Like an irritable old codger fed up with the neighbor kids trampling his flower bed, the Earth has posted "No Trespassing" signs all over Iceland. "Nothing says Stay Away better than a hissing pool of mud," reasons the Earth. "And what's more, I'll make it stink of sulfur!" Makes sense, but what do we humans do? We turn it into a tourist attraction! Man, are we annoying.
While we enjoyed our visit to the Blue Lagoon, we did have a few complaints. It was too expensive, too crowded and although the landscape of black lava was striking, it could have benefited from more variety. Iceland was apparently listening to us and taking notes, because we found all our complaints improved upon at the "Blue Lagoon of the North": the Jarðböðin Nature Baths.
Not far from the Viti Crater on the northeastern side of Mývatn, we encountered the lavafield of Leirhnjúkur, which is part of the Krafla volcanic region. Nearly thirty years after the last eruptions, the ground here is still smoking and hot to the touch.
The Viti Crater is part of the Krafla volcano range just to the northeast of Mývatn. Viti is Icelandic for "Hell", and we experienced some unreal weather on the morning we chose to visit.
Mývatn, a northeastern lake about an hour's drive from Akureyri, is the preferred summer vacation spot for Icelanders. They come for the mild temperatures, the wealth of nearby activities and some of the country's most beautiful and tranquil nature.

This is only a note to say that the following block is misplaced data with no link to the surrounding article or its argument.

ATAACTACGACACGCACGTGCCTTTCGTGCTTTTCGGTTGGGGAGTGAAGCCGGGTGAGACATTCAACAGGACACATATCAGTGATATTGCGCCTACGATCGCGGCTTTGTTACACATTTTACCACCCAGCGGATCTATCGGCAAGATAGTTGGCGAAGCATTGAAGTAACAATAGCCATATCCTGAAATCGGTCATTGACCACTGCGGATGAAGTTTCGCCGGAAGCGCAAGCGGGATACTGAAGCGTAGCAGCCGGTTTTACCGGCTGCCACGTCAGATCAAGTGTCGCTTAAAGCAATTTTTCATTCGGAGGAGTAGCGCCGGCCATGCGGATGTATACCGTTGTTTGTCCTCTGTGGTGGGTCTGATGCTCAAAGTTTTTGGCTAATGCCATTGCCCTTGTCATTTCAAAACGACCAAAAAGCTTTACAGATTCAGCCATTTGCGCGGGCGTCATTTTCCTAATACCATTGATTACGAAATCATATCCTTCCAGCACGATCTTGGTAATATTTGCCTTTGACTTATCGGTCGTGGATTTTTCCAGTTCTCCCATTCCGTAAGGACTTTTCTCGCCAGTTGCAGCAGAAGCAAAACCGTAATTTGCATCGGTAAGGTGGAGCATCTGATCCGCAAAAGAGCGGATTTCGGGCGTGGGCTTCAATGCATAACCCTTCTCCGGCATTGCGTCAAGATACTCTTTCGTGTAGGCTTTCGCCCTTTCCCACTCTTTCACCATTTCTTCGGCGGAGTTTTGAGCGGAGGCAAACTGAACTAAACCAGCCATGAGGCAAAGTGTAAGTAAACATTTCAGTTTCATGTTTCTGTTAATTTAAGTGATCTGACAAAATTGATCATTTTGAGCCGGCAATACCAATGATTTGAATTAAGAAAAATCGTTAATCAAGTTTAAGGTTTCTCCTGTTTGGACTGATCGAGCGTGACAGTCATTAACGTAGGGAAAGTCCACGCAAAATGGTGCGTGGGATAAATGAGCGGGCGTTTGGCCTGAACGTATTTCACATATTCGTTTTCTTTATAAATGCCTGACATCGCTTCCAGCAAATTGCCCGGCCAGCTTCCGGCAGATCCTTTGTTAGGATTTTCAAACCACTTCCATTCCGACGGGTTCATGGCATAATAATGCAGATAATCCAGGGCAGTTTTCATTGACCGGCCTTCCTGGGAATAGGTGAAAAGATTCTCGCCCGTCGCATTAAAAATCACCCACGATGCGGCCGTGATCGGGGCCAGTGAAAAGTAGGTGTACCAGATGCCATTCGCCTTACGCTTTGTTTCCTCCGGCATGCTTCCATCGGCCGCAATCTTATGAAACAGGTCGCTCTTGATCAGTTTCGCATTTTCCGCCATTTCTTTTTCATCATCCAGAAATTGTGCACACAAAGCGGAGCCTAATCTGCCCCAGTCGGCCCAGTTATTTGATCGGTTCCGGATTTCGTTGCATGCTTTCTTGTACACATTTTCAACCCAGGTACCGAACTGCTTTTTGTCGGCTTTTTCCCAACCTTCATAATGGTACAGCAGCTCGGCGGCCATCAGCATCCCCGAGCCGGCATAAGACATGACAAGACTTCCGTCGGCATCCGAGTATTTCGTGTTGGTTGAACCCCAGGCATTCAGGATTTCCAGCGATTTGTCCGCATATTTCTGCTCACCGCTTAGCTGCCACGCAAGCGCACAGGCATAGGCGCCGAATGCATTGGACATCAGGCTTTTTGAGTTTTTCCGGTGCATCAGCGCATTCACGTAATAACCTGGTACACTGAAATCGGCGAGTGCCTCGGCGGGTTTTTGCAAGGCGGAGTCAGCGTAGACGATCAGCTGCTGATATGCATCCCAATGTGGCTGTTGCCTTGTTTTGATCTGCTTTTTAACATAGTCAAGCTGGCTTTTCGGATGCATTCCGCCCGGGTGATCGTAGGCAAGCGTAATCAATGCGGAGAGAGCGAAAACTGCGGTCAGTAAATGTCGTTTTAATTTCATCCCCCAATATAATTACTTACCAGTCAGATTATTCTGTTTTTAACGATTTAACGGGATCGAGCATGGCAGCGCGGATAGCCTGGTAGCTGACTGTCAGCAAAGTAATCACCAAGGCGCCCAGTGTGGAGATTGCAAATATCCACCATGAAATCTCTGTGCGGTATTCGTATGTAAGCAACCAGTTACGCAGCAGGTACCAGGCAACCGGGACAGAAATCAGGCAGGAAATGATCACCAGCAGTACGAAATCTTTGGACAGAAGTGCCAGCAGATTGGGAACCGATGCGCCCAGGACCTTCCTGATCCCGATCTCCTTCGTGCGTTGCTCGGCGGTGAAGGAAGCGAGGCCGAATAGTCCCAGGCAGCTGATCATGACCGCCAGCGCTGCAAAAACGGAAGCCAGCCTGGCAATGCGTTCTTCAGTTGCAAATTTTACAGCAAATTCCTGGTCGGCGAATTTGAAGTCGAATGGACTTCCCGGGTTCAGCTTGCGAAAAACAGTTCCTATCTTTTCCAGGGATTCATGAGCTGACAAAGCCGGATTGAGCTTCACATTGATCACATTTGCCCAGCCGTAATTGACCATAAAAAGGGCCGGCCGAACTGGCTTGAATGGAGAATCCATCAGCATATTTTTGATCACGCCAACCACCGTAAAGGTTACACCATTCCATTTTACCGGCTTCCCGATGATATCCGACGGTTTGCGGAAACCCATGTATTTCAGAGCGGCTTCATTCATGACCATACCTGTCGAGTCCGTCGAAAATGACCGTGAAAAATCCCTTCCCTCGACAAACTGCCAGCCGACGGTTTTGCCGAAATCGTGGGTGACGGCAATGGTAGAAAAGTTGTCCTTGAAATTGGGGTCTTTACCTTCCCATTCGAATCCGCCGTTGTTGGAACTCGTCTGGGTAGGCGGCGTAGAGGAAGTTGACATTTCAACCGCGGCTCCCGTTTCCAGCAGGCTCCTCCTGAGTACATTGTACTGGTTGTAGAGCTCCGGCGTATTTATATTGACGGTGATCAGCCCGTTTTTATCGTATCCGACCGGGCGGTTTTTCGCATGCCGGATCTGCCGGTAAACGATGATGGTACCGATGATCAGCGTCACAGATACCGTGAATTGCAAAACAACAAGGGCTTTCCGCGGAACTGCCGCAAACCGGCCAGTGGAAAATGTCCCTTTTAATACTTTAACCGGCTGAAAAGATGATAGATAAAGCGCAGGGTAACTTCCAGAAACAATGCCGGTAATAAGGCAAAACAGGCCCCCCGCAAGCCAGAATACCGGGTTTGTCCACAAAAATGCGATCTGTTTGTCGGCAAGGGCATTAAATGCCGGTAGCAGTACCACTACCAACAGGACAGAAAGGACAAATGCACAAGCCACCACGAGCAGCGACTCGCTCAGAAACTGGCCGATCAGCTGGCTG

After visiting the cliffs of Ásbyrgi, we hopped in the car and drove a few minutes south to the Vesturdalur campsite and the start of an extraordinary five-kilometer trail which would bring us through the Hljóðaklettar (Echo Rocks) to the foot of the Rauðhólar (Red Hills).
It was an early Monday morning when we visited the horseshoe-shaped canyon of Ásbyrgi. We were all alone in the park and during the two hours we spent there, we hardly spoke a word. It's the kind of place which robs your voice.
With schools of herring and abundant plankton, the freezing waters of the Northern Atlantic have always been prime whale territory. In years past, that meant excellent hunting. And though there's still a little killing going on, today the most common way to shoot whales in Iceland is with a camera.
Goðafoss, the Waterfall of the Gods, is found just off the ring road near Akureyri. Although this makes it an easy stop for tour buses, don't let the threat of crowds keep you away from one of northern Iceland's most impressive natural sights.
Maybe it's because of the long, dark winters, when any scrap of joy or warmth is especially appreciated, but Christmas is a very big deal in Iceland. And nowhere is the Christmas spirit stronger than in Akureyri, where it's celebrated all year round.